In addition to encryption, AS2 also uses digital signatures, which allow the user to guarantee the authenticity of the sender/receiver. First, the sender signs the payload with a private key. The receiver then verifies the origin and authenticity of the message using the sender’s public key.
Most commonly used AS2 signature algorithms = SHA1, SHA256 and SHA512
In AS2 EDI exchanges, a Message Disposition Notification (MDN) serves as an acknowledgement of the message transfer to ensure non-repudiation. It is a digitally signed receipt of a file which is received by the recipient and sent back to the message sender.
Hash Function / MIC
The message integrity check (MIC) is connected to the MDN, and ensures the integrity of the message content. It is calculated with a secure hash function over the payload. The receiver calculates the MIC over the received payload and sends the MDN, including the MIC value, back to the sender. If the returned MIC value equals the original calculated MIC value, the payload is an integer.
How AS2’s secure transmission loop works
The diagram below shows how a message is transmitted from sender to receiver, and how the receipt of the message is communicated back to the sender.
[click to enlarge]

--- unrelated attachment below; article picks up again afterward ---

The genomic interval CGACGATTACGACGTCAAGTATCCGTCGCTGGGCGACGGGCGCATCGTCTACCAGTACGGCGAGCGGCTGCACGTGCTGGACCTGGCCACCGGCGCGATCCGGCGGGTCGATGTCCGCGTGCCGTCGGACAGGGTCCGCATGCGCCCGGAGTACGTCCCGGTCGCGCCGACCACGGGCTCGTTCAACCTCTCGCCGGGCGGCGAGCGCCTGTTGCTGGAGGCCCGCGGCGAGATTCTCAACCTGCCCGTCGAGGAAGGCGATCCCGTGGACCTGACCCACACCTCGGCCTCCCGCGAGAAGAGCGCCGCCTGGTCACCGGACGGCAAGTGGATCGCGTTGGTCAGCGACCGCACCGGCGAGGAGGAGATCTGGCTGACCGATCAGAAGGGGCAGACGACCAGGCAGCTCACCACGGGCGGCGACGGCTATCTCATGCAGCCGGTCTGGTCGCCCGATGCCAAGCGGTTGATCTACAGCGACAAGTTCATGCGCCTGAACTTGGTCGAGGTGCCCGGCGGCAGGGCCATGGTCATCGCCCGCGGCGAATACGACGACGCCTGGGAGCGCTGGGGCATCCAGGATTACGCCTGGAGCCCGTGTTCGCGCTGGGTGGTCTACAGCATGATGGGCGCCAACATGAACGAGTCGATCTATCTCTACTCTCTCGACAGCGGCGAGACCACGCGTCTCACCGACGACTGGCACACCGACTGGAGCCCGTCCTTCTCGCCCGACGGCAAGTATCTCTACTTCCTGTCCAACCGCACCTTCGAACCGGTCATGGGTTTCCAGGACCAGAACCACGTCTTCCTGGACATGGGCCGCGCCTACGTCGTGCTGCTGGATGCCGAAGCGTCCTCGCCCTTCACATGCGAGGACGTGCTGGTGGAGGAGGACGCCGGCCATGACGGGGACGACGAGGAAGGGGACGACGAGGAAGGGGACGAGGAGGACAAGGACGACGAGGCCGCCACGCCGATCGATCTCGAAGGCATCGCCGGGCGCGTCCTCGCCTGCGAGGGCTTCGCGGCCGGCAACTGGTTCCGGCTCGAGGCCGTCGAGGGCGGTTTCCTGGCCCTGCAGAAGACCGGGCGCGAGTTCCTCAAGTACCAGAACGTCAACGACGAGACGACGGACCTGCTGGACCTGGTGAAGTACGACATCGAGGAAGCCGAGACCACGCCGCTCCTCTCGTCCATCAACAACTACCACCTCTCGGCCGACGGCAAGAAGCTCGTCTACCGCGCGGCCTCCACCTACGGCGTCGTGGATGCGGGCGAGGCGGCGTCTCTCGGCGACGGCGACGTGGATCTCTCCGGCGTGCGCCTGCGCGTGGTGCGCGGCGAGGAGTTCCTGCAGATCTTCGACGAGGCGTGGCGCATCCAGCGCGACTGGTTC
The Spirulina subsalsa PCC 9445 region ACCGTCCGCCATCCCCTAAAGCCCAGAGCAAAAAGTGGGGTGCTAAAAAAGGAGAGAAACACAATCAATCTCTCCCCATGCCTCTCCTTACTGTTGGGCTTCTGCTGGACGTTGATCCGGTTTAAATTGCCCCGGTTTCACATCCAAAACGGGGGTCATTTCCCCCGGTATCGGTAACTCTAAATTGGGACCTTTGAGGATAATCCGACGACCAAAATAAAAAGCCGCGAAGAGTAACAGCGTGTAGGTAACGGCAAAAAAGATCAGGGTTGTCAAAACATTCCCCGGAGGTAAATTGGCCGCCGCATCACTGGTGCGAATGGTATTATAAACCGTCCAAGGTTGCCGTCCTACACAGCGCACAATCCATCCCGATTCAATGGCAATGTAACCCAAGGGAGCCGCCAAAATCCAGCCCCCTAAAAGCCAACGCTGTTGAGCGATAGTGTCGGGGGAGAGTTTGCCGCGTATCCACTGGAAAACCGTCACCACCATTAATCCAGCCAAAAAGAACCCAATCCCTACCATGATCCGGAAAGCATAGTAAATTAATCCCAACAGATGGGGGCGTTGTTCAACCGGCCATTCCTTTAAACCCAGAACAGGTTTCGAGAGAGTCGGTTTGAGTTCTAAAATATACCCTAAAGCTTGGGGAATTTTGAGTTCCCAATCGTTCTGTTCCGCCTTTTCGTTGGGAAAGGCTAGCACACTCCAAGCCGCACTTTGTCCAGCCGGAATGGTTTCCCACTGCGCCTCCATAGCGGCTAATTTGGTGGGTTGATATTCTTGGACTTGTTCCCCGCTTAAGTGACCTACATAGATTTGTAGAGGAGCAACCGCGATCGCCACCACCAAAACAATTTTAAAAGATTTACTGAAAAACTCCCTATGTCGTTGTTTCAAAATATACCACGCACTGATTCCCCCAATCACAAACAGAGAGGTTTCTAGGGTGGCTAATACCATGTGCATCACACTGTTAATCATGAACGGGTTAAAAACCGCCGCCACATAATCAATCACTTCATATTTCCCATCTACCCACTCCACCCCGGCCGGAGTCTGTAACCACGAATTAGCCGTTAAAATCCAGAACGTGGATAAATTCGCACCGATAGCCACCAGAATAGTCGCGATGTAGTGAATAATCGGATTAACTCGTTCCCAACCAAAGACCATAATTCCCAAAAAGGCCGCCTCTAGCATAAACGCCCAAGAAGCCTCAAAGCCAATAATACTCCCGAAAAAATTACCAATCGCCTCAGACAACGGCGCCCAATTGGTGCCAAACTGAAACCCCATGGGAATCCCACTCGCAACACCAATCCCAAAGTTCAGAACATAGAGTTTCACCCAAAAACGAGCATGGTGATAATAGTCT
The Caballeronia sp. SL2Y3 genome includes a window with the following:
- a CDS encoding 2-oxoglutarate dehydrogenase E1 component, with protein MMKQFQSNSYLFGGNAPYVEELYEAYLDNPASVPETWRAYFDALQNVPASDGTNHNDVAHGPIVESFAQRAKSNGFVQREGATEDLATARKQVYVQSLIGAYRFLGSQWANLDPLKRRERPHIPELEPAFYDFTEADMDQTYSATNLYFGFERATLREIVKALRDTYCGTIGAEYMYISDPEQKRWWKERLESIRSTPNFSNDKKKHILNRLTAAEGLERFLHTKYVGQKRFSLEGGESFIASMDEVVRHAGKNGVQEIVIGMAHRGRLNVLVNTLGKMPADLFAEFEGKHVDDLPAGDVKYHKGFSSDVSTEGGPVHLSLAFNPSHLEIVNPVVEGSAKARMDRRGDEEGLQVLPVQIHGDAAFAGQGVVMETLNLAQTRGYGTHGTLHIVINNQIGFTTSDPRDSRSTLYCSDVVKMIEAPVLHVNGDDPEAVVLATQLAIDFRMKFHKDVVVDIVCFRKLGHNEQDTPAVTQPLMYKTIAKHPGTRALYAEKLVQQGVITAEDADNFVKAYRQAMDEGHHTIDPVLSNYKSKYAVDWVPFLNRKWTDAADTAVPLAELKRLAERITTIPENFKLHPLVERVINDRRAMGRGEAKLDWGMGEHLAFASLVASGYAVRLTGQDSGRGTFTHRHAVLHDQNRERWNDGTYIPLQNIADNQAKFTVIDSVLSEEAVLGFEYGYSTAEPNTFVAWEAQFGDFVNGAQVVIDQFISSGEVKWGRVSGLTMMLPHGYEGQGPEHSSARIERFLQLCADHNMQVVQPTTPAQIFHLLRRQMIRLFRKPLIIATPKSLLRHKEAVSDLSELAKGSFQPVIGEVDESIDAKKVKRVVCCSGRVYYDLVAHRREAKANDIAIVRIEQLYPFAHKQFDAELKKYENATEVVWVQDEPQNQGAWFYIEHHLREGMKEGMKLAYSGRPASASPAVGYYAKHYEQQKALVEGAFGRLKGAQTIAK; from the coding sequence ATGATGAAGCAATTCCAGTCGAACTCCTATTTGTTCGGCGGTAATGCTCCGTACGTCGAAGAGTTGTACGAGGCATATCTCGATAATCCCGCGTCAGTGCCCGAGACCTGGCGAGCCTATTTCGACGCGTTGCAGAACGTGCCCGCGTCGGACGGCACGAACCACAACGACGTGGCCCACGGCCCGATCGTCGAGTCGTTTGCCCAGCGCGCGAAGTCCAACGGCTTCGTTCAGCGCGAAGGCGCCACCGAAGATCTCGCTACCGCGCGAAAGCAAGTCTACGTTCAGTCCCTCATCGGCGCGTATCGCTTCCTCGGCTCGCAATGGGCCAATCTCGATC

On the sender’s side…
1) The message integrity check (MIC) is completed using a secure hash function.
2) The sender then digitally signs the message content with their private key and the file content (including the signature) is placed in a MIME message.
3) The MIME message, which includes the file content and the digital signature, is encrypted using the receiver’s public key (certificate).
4) Before the data is transmitted via HTTP, specific AS2 EDI headers are added, e.g. AS2-FROM and AS2-TO. Additionally, a request for the return of a signed receipt is requested.
On the receiver’s side…
5) The message AS2 headers are checked to verify if sender and receiver are correct.
6) The receiver then decrypts the message with their private key.
7) To verify the sending partner (and that the payload wasn’t changed), the signature is verified with the sender’s public key (certificate). If both steps are successful, the integrity of the data and authenticity of the sender can be guaranteed.
8) The receiver returns the signed receipt as confirmation (MDN). This receipt contains the hash value of the message (MIC). Therefore, the sender has confirmation of the proper authentication and decryption of the receiver. The MDN is also transmitted via HTTP, either synchronously during the same session or asynchronously within a different session than the sender’s original session.
Back on the sender’s side…
9) The signature of the MDN is verified with the receiving partners certificate, confirming that the MDN was digitally signed.
10) The MDN is stored for non-repudiation or troubleshooting purposes.
Setting up an AS2 EDI connection
Before you can start exchanging messages via AS2 with partners, it is necessary to complete several steps. The first and most important of these is setting up the relevant AS2 software.
For businesses in this position there are three distinct approaches to choose between: installing the software on-premise, installing via the cloud, or opting for a Software as a Service (SaaS) solution.
1) Installing on-premise